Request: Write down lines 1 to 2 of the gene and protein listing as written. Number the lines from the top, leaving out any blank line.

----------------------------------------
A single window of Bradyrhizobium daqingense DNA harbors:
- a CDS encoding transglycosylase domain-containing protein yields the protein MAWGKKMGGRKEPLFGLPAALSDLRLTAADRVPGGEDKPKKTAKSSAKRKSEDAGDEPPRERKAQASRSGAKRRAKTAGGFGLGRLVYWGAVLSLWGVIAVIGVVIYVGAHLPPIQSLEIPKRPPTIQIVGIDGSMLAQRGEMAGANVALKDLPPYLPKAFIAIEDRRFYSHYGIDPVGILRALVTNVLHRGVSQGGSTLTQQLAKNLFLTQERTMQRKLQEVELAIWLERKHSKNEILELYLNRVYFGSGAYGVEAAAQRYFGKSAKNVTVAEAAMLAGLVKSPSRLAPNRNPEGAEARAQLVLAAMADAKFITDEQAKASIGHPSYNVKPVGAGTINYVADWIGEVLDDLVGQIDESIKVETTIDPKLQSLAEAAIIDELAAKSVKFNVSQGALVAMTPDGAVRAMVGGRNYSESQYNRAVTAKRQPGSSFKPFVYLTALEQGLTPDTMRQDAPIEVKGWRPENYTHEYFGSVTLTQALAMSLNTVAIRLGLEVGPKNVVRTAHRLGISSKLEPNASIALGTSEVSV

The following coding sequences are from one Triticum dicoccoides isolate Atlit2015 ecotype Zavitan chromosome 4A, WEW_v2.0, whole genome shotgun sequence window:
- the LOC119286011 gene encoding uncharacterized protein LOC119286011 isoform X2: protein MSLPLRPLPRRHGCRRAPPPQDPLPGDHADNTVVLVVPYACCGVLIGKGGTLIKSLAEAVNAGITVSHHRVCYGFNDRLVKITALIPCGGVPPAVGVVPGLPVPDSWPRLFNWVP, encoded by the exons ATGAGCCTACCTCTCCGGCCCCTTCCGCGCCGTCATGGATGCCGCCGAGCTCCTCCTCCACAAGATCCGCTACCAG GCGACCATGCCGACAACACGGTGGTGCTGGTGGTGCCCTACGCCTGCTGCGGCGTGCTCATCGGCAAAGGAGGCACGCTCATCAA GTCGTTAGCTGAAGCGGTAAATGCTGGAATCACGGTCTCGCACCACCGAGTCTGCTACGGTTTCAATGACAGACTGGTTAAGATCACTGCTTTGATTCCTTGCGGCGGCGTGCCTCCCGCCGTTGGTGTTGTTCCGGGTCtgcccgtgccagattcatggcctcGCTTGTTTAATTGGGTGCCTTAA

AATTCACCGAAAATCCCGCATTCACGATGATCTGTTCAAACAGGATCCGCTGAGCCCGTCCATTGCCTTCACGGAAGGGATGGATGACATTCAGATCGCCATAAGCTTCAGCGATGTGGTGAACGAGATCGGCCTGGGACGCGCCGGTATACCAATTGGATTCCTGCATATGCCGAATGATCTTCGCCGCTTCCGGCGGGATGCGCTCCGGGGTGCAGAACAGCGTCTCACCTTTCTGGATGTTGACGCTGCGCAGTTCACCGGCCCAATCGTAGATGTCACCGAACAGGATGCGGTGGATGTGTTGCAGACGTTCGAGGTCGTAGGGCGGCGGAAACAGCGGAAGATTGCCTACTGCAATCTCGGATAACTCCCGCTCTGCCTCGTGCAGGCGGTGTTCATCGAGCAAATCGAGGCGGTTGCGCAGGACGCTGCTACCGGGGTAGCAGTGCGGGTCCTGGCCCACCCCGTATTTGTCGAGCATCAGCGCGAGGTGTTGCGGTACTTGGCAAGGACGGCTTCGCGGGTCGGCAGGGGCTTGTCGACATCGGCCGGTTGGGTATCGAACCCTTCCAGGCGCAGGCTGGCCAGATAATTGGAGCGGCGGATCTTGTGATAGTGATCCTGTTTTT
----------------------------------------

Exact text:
A single window of Bradyrhizobium daqingense DNA harbors:
- a CDS encoding transglycosylase domain-containing protein yields the protein MAWGKKMGGRKEPLFGLPAALSDLRLTAADRVPGGEDKPKKTAKSSAKRKSEDAGDEPPRERKAQASRSGAKRRAKTAGGFGLGRLVYWGAVLSLWGVIAVIGVVIYVGAHLPPIQSLEIPKRPPTIQIVGIDGSMLAQRGEMAGANVALKDLPPYLPKAFIAIEDRRFYSHYGIDPVGILRALVTNVLHRGVSQGGSTLTQQLAKNLFLTQERTMQRKLQEVELAIWLERKHSKNEILELYLNRVYFGSGAYGVEAAAQRYFGKSAKNVTVAEAAMLAGLVKSPSRLAPNRNPEGAEARAQLVLAAMADAKFITDEQAKASIGHPSYNVKPVGAGTINYVADWIGEVLDDLVGQIDESIKVETTIDPKLQSLAEAAIIDELAAKSVKFNVSQGALVAMTPDGAVRAMVGGRNYSESQYNRAVTAKRQPGSSFKPFVYLTALEQGLTPDTMRQDAPIEVKGWRPENYTHEYFGSVTLTQALAMSLNTVAIRLGLEVGPKNVVRTAHRLGISSKLEPNASIALGTSEVSV